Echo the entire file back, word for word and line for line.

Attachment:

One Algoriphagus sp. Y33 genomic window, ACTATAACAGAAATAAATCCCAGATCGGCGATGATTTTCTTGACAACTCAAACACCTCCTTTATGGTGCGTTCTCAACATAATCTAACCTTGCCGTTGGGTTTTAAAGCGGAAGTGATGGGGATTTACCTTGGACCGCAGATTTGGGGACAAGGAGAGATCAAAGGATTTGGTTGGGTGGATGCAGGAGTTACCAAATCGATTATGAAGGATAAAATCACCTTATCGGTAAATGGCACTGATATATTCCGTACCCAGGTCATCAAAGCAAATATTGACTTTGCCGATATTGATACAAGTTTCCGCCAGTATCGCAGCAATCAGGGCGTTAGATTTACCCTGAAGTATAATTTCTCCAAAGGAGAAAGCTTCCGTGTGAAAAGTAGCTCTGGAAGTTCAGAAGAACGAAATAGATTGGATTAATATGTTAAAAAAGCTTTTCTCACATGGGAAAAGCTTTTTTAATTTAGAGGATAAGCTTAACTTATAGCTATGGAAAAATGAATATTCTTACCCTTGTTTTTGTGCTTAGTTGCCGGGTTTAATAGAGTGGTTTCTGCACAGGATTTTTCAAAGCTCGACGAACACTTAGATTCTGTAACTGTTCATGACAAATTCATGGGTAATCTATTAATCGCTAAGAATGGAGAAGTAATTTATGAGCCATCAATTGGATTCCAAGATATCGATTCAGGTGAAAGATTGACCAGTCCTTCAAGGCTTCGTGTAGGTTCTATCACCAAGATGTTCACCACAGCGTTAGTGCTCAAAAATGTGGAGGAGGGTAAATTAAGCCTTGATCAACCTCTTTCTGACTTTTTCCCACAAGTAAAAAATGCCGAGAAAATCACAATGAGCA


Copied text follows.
One Algoriphagus sp. Y33 genomic window, ACTATAACAGAAATAAATCCCAGATCGGCGATGATTTTCTTGACAACTCAAACACCTCCTTTATGGTGCGTTCTCAACATAATCTAACCTTGCCGTTGGGTTTTAAAGCGGAAGTGATGGGGATTTACCTTGGACCGCAGATTTGGGGACAAGGAGAGATCAAAGGATTTGGTTGGGTGGATGCAGGAGTTACCAAATCGATTATGAAGGATAAAATCACCTTATCGGTAAATGGCACTGATATATTCCGTACCCAGGTCATCAAAGCAAATATTGACTTTGCCGATATTGATACAAGTTTCCGCCAGTATCGCAGCAATCAGGGCGTTAGATTTACCCTGAAGTATAATTTCTCCAAAGGAGAAAGCTTCCGTGTGAAAAGTAGCTCTGGAAGTTCAGAAGAACGAAATAGATTGGATTAATATGTTAAAAAAGCTTTTCTCACATGGGAAAAGCTTTTTTAATTTAGAGGATAAGCTTAACTTATAGCTATGGAAAAATGAATATTCTTACCCTTGTTTTTGTGCTTAGTTGCCGGGTTTAATAGAGTGGTTTCTGCACAGGATTTTTCAAAGCTCGACGAACACTTAGATTCTGTAACTGTTCATGACAAATTCATGGGTAATCTATTAATCGCTAAGAATGGAGAAGTAATTTATGAGCCATCAATTGGATTCCAAGATATCGATTCAGGTGAAAGATTGACCAGTCCTTCAAGGCTTCGTGTAGGTTCTATCACCAAGATGTTCACCACAGCGTTAGTGCTCAAAAATGTGGAGGAGGGTAAATTAAGCCTTGATCAACCTCTTTCTGACTTTTTCCCACAAGTAAAAAATGCCGAGAAAATCACAATGAGCA